La Jetée (1962)

La jetée is one of the most influential, radical science-fiction films ever made.
In the movie, the survivors of a destroyed Paris in the aftermath of World War III live underground in the Palais de Chaillot galleries. They research time travel, hoping to send someone back before the devastating war to recover food, medicine, or energy for the present, to summon the past and future to the aid of the present.

It has no dialogue aside from small sections of muttering in German; the story is told by a voice-over narrator. It is constructed almost entirely from optically printed photographs playing out as a photomontage of varying pace. It contains only one brief shot originating on a motion-picture camera.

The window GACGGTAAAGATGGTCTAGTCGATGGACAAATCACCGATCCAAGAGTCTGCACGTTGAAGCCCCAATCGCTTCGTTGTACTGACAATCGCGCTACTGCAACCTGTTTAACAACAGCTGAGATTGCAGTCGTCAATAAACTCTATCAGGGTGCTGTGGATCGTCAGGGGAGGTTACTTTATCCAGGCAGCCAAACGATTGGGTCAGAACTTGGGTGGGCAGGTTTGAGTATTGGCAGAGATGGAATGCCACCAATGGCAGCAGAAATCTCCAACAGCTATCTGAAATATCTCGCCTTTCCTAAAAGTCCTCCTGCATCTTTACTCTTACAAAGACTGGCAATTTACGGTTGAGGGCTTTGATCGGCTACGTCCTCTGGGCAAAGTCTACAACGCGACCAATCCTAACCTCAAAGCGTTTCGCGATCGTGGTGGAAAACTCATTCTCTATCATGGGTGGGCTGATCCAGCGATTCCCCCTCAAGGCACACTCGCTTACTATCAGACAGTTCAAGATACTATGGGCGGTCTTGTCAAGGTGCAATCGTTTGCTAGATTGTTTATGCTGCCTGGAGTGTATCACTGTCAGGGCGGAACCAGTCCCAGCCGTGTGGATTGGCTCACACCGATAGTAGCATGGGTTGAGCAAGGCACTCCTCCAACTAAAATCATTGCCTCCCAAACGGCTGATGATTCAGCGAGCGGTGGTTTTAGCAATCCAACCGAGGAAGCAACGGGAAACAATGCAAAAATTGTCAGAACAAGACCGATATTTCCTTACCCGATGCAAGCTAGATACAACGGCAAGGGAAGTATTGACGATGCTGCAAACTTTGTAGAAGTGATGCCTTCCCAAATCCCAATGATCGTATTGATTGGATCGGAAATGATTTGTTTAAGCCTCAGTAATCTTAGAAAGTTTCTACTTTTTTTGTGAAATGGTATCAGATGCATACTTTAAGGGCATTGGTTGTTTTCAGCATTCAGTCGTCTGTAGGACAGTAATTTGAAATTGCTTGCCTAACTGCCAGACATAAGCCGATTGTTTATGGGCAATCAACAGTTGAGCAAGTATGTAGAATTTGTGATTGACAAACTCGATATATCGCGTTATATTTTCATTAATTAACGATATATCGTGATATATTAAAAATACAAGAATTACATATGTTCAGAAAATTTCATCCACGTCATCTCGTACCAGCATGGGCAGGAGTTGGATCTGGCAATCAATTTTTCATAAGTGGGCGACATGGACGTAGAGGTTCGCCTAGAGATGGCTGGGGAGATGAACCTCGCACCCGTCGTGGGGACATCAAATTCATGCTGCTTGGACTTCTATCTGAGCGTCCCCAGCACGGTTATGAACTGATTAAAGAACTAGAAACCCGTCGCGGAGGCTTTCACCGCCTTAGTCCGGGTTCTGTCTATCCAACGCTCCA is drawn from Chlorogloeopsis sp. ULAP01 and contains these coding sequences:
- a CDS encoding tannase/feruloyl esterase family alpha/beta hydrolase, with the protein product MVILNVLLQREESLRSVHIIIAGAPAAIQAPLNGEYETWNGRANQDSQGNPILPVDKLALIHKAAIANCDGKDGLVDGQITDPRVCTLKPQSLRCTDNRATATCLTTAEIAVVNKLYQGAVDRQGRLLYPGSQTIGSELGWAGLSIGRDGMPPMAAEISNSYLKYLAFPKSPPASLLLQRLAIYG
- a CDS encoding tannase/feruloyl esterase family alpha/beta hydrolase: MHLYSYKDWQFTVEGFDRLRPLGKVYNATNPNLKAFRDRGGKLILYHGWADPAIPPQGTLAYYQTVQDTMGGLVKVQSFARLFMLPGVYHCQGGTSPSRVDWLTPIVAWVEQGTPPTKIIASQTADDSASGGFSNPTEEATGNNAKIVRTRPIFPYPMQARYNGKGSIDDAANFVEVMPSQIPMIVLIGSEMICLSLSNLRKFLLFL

The reason the film works without becoming a cold, lifeless lecture is because it anchors the images of nuclear holocaust and scientific exploration within humanistic characters and a sense of unashamed romanticism.
La Jettée is the way in which Chris Marker manages to relate his story of travel and movement through the use of still images.
You can buy La Jetee.

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